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Incentives and Institutional Changes in Higher Education

Institutional Management in Higher Education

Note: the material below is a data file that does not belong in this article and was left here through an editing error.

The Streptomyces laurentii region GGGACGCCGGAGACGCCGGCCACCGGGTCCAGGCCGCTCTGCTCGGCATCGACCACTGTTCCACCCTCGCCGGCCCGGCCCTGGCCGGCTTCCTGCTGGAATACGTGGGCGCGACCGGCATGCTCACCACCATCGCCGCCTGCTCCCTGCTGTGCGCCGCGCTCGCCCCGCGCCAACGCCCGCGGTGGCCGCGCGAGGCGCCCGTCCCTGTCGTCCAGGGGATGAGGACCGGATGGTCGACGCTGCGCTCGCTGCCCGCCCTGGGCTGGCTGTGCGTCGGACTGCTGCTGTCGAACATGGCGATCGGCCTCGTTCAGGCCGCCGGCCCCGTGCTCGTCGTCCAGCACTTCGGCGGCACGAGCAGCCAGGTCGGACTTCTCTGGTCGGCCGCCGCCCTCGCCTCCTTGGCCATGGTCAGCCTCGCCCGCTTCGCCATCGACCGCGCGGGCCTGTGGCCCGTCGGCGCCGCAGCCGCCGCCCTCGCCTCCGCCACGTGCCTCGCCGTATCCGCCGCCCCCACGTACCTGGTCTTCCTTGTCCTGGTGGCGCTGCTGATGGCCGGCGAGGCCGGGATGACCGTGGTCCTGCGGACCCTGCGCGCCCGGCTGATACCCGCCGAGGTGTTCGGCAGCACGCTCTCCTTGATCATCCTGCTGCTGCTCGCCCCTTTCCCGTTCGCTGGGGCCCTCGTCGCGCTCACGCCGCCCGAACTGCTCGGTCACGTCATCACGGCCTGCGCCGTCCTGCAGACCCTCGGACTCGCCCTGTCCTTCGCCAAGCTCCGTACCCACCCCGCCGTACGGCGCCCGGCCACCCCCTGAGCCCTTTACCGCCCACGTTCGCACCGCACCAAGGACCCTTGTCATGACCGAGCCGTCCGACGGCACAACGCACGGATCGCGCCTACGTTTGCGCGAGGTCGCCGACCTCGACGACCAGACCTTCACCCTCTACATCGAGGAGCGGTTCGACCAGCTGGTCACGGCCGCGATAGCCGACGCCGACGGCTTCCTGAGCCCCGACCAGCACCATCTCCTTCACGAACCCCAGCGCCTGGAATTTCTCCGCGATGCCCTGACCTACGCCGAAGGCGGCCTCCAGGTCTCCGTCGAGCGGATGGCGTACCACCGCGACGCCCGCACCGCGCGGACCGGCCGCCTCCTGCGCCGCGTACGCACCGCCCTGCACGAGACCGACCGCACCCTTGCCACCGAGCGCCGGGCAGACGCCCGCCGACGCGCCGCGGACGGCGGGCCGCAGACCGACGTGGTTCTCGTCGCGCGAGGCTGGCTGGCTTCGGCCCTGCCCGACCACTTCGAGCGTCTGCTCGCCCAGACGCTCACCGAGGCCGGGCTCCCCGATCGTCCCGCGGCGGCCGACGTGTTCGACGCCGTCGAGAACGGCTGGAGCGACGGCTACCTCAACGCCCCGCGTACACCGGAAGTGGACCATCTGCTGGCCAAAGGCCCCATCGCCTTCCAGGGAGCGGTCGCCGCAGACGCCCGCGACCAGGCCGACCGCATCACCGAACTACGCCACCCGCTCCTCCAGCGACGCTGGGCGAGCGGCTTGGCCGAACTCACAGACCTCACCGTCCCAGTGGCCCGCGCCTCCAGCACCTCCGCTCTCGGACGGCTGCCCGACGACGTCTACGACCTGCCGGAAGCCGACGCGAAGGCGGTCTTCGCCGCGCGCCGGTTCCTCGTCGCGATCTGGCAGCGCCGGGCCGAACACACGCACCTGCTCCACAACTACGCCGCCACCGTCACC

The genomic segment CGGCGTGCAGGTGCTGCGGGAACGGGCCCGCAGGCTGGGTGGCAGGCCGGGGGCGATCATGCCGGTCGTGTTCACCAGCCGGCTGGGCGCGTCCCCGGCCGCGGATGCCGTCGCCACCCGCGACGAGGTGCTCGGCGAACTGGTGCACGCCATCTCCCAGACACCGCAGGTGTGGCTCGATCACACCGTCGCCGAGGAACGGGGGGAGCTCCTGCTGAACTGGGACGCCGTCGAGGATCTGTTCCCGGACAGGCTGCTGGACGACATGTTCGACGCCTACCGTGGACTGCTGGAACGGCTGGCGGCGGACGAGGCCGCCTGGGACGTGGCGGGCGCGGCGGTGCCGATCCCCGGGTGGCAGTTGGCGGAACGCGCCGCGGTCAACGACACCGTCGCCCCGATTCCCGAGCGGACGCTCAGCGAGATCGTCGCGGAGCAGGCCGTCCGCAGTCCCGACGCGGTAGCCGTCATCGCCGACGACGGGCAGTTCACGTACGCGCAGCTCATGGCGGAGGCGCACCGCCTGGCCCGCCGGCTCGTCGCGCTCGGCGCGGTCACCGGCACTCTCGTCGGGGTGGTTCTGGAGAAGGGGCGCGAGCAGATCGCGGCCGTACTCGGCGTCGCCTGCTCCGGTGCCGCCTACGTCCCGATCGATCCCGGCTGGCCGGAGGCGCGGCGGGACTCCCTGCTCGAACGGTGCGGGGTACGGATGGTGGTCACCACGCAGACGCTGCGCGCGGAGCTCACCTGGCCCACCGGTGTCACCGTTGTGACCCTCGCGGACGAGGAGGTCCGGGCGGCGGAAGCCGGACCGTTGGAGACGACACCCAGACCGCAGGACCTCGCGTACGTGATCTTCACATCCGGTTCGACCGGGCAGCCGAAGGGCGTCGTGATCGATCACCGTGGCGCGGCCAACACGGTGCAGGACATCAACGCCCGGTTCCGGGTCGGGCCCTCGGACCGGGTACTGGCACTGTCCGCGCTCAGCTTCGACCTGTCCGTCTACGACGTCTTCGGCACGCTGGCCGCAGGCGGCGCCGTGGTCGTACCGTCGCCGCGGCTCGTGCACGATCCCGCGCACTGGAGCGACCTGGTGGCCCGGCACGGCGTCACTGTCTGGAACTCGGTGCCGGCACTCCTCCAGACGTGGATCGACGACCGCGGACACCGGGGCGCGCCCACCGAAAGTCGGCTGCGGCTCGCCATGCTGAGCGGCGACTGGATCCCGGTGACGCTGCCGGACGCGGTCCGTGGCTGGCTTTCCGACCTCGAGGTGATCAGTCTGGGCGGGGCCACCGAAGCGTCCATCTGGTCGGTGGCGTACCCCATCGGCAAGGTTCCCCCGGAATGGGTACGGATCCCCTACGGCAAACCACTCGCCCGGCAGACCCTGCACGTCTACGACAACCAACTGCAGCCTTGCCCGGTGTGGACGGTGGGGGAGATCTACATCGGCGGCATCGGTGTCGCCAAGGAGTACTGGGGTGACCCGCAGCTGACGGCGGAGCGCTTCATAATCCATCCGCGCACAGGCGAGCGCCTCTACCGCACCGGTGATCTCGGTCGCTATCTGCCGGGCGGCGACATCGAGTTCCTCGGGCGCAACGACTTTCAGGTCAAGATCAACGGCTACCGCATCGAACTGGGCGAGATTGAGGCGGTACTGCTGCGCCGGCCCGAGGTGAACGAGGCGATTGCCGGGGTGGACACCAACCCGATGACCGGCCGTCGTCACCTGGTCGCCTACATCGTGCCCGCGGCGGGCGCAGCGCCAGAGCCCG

Educational systems worldwide still continue to rely heavily on public sources of funding. Nearly 80% of the expenditure on higher education comes from public sources in OECD countries; the share is even larger in developing countries. There is a concerted effort in many countries to reduce the reliance on state funding and move towards market-friendly reforms. This involves adjustment in the macro-policy framework to induce change at the institutional level. Institutional changes could be brought about either by relying on “mandates” or on “rewards”. Mandates demand a particular form of institutional behaviour that is accompanied by the threat of punishment for a failure to comply. Rewards, on the other hand, provide incentive and motivation to change. Both rewards and incentives become effective when public policy provides a choice in behavioural changes at the institutional level. The motivation for a change of behaviour will depend on the level of performance that conditions a reward on the one hand and on the expectation for obtaining a reward, on completion of the task, on the other. In general, mandates are more easily complied with when institutions are struggling to survive, whereas incentives and rewards are preferable when institutions are striving to revive and grow. Incentives and reward systems are relied upon in many countries to induce changes in higher education. This paper will focus on the potential of effecting institutional changes through incentives...

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